And the secret to good planning is great preparation. Without that, you risk not leaving yourself enough time to think about all the individual elements properly—which is how you make sure they all work together on the day. Without that, you could be relying on a wing and a prayer.
Merely hoping your exhibition goes well despite frantic last-minute preparations is much different from expecting things to run smoothly because you’ve planned everything down to the last detail. Not to mention, it’s much more stressful. Some people thrive on that kind of stress, but I’ve always preferred the more structured approach, trying to leave as little to chance as possible.
Click here to access the author’s “Quick, Easy-to-Remember Exhibition-Planning Checklist.”
Are you going to be one of the fifty firms that survive?
Writing in Legal Futures Blog, George Bull, the head of professional practices at Baker Tilly says there is an increasingly strong belief that of the 200 or so mid-tier law firms, only 50 or so may survive in the short to medium term. The work of Baker Tilly’s own recovery specialists has helped to understand the warning signs of firms which – if they don’t mend their ways – may well be one of the 150 or so predicted failures in the top 200. To put it another way, if you wish to be in the successful 50, you need to avoid the pitfalls listed in the article.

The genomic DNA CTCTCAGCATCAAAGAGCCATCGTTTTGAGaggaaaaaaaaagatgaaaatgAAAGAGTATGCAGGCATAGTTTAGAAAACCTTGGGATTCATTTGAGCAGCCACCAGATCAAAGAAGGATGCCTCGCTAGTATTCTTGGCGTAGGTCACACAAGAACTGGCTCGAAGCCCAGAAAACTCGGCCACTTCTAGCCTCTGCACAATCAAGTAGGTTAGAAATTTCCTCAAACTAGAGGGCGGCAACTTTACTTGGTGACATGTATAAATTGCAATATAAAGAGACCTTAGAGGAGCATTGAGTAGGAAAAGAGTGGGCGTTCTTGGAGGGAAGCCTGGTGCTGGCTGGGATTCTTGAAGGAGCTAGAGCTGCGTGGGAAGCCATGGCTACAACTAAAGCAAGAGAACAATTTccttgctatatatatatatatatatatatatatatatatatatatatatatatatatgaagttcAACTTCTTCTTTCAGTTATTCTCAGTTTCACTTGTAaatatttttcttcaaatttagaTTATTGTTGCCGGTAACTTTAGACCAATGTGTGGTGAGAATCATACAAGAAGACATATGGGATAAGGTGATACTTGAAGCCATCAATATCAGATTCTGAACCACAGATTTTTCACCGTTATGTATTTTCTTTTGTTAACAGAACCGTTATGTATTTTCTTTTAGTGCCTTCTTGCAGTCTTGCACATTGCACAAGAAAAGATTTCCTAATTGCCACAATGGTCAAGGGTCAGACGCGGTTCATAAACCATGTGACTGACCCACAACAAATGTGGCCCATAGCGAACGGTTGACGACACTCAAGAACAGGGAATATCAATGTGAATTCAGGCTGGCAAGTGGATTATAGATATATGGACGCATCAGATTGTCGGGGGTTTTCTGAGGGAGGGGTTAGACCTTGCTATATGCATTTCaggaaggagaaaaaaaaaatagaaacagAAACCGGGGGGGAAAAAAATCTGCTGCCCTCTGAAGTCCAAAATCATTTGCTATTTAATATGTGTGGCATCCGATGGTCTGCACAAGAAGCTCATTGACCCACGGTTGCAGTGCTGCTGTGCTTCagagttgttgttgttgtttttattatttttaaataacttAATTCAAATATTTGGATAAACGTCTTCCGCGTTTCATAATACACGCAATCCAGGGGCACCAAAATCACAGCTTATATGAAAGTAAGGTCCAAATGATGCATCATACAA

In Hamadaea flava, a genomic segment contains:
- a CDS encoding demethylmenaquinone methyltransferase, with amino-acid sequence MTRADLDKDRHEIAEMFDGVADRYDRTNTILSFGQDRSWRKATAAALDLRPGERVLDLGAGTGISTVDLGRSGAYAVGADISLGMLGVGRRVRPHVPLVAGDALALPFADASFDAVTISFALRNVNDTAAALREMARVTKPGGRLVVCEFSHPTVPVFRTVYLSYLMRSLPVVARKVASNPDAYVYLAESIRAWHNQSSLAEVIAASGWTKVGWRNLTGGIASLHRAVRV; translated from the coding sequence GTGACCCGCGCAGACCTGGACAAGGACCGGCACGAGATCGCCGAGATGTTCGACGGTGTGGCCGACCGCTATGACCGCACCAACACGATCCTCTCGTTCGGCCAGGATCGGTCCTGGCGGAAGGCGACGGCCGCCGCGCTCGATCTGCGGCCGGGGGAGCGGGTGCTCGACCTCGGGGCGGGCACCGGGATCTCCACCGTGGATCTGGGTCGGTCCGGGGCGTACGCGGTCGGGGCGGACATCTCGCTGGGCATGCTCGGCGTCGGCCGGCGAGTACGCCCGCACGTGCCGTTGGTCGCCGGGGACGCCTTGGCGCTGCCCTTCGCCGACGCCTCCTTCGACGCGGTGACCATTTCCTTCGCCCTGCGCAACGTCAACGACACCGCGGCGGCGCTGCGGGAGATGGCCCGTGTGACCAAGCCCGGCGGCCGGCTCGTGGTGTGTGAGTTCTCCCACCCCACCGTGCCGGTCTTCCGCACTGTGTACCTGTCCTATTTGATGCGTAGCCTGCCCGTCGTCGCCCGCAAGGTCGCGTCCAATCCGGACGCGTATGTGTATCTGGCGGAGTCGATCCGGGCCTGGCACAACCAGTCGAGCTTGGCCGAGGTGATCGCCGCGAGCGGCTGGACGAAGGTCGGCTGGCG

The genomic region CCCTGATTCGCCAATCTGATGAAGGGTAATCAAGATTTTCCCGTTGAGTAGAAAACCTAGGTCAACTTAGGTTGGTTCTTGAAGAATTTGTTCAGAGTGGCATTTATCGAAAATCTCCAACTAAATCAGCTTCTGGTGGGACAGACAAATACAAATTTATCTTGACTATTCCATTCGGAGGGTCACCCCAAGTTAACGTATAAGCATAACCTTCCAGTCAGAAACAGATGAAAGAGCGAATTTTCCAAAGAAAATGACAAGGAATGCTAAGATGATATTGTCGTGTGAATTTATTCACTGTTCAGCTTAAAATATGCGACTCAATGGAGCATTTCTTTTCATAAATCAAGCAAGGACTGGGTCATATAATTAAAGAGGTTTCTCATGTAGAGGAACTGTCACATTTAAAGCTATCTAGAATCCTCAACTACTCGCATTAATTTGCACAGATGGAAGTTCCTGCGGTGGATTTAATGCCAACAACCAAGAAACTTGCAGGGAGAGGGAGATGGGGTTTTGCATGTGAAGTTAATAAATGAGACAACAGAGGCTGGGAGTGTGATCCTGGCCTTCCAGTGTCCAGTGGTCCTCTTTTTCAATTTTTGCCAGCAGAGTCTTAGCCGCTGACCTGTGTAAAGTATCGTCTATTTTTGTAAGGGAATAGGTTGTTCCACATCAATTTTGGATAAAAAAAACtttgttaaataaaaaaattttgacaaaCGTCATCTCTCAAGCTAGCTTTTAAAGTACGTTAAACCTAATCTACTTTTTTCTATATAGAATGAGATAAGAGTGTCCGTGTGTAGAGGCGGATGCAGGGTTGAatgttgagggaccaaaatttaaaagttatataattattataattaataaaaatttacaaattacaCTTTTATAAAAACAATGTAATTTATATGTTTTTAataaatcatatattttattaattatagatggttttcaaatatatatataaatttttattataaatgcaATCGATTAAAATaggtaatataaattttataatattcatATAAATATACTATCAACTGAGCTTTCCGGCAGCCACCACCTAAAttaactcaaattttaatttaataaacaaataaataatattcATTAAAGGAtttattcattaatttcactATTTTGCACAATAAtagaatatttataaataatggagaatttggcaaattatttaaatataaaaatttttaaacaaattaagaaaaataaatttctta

All the risks listed in the article can all be mitigated by strong leadership and communication from those charged with running the firm. Their leadership should be driven by considered strategic plans which are derived from accurate and timely management information and from a well-informed and insightful view of the current and future legal market.
Read the full article here.
Three of the best accounting apps
Leighann Morris wrote in Accounting Bites to say that we live in a world of smart devices, where apps are everything. In this article, the author lists three favourite accountancy apps. You will need to read the source article for all the details, but briefly:
- Qualt – an easy to use introduction to accounting.
- Wave Accounting – a free integrated accounting and payroll app that is tailored to freelancers, contractors, entrepreneurs, and small business owners with nine employees or fewer.